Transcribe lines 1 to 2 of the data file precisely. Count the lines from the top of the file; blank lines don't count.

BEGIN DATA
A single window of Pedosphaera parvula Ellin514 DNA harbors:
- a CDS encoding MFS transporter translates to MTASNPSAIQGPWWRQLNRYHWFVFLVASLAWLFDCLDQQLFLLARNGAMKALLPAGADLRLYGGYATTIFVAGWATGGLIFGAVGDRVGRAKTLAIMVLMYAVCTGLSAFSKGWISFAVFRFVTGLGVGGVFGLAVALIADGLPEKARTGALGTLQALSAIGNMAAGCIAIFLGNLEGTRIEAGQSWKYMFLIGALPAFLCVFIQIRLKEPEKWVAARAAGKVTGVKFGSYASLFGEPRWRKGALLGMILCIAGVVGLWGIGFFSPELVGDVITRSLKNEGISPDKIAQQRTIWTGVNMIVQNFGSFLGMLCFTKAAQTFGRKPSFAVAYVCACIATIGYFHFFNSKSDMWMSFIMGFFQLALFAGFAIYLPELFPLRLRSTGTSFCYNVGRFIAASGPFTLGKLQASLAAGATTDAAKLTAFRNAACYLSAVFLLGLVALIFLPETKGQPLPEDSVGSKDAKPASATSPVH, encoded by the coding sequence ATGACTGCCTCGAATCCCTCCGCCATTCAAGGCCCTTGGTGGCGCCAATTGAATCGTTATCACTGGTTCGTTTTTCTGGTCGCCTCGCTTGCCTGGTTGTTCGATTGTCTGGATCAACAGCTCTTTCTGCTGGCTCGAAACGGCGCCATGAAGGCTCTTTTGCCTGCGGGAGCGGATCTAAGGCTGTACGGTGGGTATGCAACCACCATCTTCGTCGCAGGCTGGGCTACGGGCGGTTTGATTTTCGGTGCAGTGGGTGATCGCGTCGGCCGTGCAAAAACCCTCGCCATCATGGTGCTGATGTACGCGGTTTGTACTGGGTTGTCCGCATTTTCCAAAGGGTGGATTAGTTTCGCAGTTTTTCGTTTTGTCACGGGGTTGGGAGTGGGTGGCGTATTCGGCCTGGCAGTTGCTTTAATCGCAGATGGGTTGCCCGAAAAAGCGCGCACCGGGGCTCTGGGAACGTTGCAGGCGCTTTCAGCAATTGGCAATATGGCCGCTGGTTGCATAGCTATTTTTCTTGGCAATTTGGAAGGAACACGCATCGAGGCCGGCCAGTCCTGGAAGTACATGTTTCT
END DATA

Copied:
A single window of Pedosphaera parvula Ellin514 DNA harbors:
- a CDS encoding MFS transporter translates to MTASNPSAIQGPWWRQLNRYHWFVFLVASLAWLFDCLDQQLFLLARNGAMKALLPAGADLRLYGGYATTIFVAGWATGGLIFGAVGDRVGRAKTLAIMVLMYAVCTGLSAFSKGWISFAVFRFVTGLGVGGVFGLAVALIADGLPEKARTGALGTLQALSAIGNMAAGCIAIFLGNLEGTRIEAGQSWKYMFLIGALPAFLCVFIQIRLKEPEKWVAARAAGKVTGVKFGSYASLFGEPRWRKGALLGMILCIAGVVGLWGIGFFSPELVGDVITRSLKNEGISPDKIAQQRTIWTGVNMIVQNFGSFLGMLCFTKAAQTFGRKPSFAVAYVCACIATIGYFHFFNSKSDMWMSFIMGFFQLALFAGFAIYLPELFPLRLRSTGTSFCYNVGRFIAASGPFTLGKLQASLAAGATTDAAKLTAFRNAACYLSAVFLLGLVALIFLPETKGQPLPEDSVGSKDAKPASATSPVH, encoded by the coding sequence ATGACTGCCTCGAATCCCTCCGCCATTCAAGGCCCTTGGTGGCGCCAATTGAATCGTTATCACTGGTTCGTTTTTCTGGTCGCCTCGCTTGCCTGGTTGTTCGATTGTCTGGATCAACAGCTCTTTCTGCTGGCTCGAAACGGCGCCATGAAGGCTCTTTTGCCTGCGGGAGCGGATCTAAGGCTGTACGGTGGGTATGCAACCACCATCTTCGTCGCAGGCTGGGCTACGGGCGGTTTGATTTTCGGTGCAGTGGGTGATCGCGTCGGCCGTGCAAAAACCCTCGCCATCATGGTGCTGATGTACGCGGTTTGTACTGGGTTGTCCGCATTTTCCAAAGGGTGGATTAGTTTCGCAGTTTTTCGTTTTGTCACGGGGTTGGGAGTGGGTGGCGTATTCGGCCTGGCAGTTGCTTTAATCGCAGATGGGTTGCCCGAAAAAGCGCGCACCGGGGCTCTGGGAACGTTGCAGGCGCTTTCAGCAATTGGCAATATGGCCGCTGGTTGCATAGCTATTTTTCTTGGCAATTTGGAAGGAACACGCATCGAGGCCGGCCAGTCCTGGAAGTACATGTTTCT